Front Burner

Alexei Navalny, the 'anti-Putin'

Tens of thousands of Russian protesters braved the cold and ignored police warnings to show support for high-profile Kremlin critic Alexei Navalny, who is currently imprisoned in Moscow. The CBC’s Chris Brown talks about the significance of the massive protests, and what it might mean for Vladimir Putin’s grip on power in the country.
A man holds a placard reading 'For Navalny!' as people, including supporters of Kremlin critic Alexei Navalny, gather outside a police station where the Russian opposition leader is being held following his detention in Khimki outside Moscow on Jan. 18, 2021. (Maxim Shemetov/Reuters)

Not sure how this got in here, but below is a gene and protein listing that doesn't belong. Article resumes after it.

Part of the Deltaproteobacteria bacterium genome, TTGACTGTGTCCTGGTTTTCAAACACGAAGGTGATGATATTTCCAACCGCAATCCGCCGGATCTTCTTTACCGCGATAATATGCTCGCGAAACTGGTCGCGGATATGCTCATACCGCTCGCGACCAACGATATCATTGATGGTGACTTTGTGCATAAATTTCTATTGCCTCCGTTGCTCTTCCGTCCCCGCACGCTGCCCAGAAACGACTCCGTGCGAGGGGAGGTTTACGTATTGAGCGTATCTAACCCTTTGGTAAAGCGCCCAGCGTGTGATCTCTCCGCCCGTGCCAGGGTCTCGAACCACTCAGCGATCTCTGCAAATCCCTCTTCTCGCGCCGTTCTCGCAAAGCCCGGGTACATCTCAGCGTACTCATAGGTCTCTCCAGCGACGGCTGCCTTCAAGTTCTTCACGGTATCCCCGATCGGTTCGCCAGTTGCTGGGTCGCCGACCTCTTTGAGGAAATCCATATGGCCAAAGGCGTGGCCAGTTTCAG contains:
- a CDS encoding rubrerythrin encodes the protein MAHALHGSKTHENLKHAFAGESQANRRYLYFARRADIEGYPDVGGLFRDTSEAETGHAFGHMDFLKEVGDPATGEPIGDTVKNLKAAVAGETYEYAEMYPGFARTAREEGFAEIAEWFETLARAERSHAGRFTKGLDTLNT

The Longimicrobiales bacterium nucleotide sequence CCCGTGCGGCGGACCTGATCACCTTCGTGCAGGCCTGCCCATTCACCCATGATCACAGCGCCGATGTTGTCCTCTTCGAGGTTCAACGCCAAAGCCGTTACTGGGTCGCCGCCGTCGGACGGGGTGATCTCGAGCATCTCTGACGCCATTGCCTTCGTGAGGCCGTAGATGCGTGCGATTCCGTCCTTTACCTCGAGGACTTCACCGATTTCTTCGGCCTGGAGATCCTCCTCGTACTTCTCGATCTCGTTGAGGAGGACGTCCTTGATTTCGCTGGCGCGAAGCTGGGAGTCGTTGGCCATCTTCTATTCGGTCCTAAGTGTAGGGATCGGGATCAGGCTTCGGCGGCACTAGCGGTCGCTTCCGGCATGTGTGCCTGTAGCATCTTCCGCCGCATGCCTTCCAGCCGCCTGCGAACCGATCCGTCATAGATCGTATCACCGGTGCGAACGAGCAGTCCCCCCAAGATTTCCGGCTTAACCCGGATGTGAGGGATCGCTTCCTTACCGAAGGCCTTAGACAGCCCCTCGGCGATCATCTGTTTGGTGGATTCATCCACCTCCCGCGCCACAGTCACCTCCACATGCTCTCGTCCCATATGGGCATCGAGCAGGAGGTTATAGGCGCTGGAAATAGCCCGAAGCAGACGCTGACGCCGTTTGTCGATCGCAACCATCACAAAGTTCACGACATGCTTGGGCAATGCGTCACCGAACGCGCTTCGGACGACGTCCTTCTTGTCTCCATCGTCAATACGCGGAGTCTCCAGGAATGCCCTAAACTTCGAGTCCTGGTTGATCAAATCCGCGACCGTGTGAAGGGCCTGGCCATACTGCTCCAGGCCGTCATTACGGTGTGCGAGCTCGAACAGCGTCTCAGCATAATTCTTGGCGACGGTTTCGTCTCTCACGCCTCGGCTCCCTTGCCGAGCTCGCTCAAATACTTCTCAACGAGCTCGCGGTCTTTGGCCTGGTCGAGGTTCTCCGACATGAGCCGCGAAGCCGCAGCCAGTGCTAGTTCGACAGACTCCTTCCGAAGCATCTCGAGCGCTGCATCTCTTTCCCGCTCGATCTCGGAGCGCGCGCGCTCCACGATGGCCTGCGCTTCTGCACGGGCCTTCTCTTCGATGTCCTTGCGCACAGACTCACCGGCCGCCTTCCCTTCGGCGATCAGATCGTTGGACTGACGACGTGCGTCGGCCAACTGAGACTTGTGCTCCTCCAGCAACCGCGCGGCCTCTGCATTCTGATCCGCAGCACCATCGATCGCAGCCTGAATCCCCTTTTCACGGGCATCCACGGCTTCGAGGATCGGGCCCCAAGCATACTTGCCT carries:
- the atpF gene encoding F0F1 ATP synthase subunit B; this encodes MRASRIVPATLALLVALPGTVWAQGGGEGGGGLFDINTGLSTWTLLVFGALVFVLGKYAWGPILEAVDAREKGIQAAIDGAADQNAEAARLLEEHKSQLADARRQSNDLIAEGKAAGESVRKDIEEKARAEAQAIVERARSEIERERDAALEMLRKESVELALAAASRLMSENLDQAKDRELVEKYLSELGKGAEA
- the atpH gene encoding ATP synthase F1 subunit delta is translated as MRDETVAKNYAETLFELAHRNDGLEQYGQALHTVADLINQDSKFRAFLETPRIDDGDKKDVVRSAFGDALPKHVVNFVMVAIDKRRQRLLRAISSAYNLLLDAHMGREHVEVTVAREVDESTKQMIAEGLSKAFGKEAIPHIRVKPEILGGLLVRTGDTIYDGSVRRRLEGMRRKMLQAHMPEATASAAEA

Tens of thousands of protesters took to the streets of Moscow, St. Petersburg and across Russia to demand the release of prominent Kremlin critic Alexei Navalny this past weekend. Police used force to break up the protests and detained more than 2,500 people.

Navalny is best known for his anti-corruption investigations and was recently the subject of an assassination attempt. After recovering from his poisoning in Germany, Navalny returned to Russia only to be arrested and imprisoned in Moscow.

CBC Russia correspondent Chris Brown talks to host Jayme Poisson about the growing movement in support of Navalny, and whether it might actually challenge President Vladimir Putin's hold on power in Russia.

 

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